The ‘memory’ of previous outputs in an asynchronous sequential circuit is provided by direct feedback from the internal output(s), Y, to the internal input(s), of the combinational logic block (see Fig. 5.3). The essence of understanding asynchronous circuits is to realise that for the circuit to be stable the outputs generated by the input(s) must be equal (i.e. Y=y), since these two sets of signals are connected via the feedback.
If this is not so then the circuit will be unstable with the output(s) (unmatched to the input(s) acting as different input(s) and so producing new output(s) which will then be fed back again. This process will repeat until a stable condition is reached. This concept will become clearer as we analyse actual asynchronous sequential circuits.
The first stage of asynchronous sequential circuit analysis is to ‘break’ the feedback paths and treat the output(s) being fed back and the corresponding input(s), linked via the feedback, as separate variables. The circuit will only be stable when these signals have the same values.
The conditions for which the circuit is stable are known as the ^stable states'. (Note that for asynchronous sequential circuits these total stable states depend upon all of the inputs, i.e. both internal and external ones, and not just the values of the feedback, i.c. the present state, variables). Circuit analysis involves finding out how these stable states arc both reached and related to one another, whilst design involves producing a circuit which enters the required stable states for the desired input patterns.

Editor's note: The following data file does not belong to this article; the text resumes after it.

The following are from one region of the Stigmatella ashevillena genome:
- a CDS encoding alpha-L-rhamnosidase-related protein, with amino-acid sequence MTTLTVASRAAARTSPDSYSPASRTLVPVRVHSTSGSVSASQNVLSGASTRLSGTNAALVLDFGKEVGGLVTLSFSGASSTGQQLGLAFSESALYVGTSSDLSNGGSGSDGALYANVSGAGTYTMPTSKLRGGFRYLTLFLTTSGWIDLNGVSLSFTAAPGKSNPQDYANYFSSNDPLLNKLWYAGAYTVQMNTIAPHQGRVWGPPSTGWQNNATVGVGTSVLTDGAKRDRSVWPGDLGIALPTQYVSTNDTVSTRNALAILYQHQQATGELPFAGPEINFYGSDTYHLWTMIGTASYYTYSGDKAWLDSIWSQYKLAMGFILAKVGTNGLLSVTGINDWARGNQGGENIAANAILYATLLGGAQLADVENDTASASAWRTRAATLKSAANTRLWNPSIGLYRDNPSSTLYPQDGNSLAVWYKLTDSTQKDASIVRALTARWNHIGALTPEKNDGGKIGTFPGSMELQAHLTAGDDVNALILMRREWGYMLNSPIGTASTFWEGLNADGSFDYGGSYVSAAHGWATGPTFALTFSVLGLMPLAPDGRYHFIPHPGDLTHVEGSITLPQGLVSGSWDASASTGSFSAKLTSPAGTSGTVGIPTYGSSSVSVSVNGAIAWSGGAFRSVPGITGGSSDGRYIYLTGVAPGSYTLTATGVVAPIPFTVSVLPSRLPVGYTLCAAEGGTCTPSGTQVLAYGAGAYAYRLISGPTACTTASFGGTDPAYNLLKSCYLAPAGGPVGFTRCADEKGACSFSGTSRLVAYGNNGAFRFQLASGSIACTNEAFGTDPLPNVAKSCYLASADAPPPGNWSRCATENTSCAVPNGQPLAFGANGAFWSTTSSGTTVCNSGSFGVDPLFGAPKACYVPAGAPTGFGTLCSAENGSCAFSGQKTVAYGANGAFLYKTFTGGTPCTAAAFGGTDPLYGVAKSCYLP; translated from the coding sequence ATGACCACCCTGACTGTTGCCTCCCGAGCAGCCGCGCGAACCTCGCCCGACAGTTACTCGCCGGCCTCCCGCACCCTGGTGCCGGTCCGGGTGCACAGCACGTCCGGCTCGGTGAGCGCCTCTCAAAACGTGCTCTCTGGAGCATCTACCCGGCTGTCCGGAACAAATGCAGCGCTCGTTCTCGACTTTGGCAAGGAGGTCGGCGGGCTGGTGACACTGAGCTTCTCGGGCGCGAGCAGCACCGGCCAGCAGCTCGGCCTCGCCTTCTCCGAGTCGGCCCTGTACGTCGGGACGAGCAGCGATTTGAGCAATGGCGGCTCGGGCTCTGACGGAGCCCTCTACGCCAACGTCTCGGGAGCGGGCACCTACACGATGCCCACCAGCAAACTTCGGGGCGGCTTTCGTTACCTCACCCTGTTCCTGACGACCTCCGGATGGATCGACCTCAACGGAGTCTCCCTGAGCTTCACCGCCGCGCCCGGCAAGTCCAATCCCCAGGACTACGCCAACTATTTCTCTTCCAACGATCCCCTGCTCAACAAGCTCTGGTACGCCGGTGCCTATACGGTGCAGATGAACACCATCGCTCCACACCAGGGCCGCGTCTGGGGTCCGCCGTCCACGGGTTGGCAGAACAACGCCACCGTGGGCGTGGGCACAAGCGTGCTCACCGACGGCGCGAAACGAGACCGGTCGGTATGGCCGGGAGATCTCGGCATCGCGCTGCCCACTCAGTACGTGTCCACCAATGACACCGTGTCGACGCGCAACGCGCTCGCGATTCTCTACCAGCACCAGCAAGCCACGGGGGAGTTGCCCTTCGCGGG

5.2.1 Inputs and race conditions
For an asynchronous circuit to be of use it must have more than one external input (otherwise all the circuit has to respond to is a signal alternately changing its value from 0 to 1 to 0 and so on). If two of these multiple inputs are meant to change simultaneously we know that for a real circuit this can never be guaranteed and one of them will always change slightly before the other. The effect of this uncertainty, in which signal (and not always the same one) arrives first, is that the circuit may not operate as expected and actually end up in the ‘wrong’ state. This will make the circuits operation unpredictable and hence render it useless.
This problem can be overcome by making sure that only one input to the circuit changes at a time and that there is sufficient time between changes in the inputs for the circuit to stabilise. This is called fundamental mode operation, which although providing a solution does inhibit the way that the circuit can be used.
We now turn our attention to the actual analysis of asynchronous sequential circuits. The first three circuits are very simple examples whose operation can be determined intuitively. These serve to introduce some of the basic concepts of asynchronous sequential circuits such as stable states and the idea of <memory,. The final three examples include circuits with one and two feedback signals.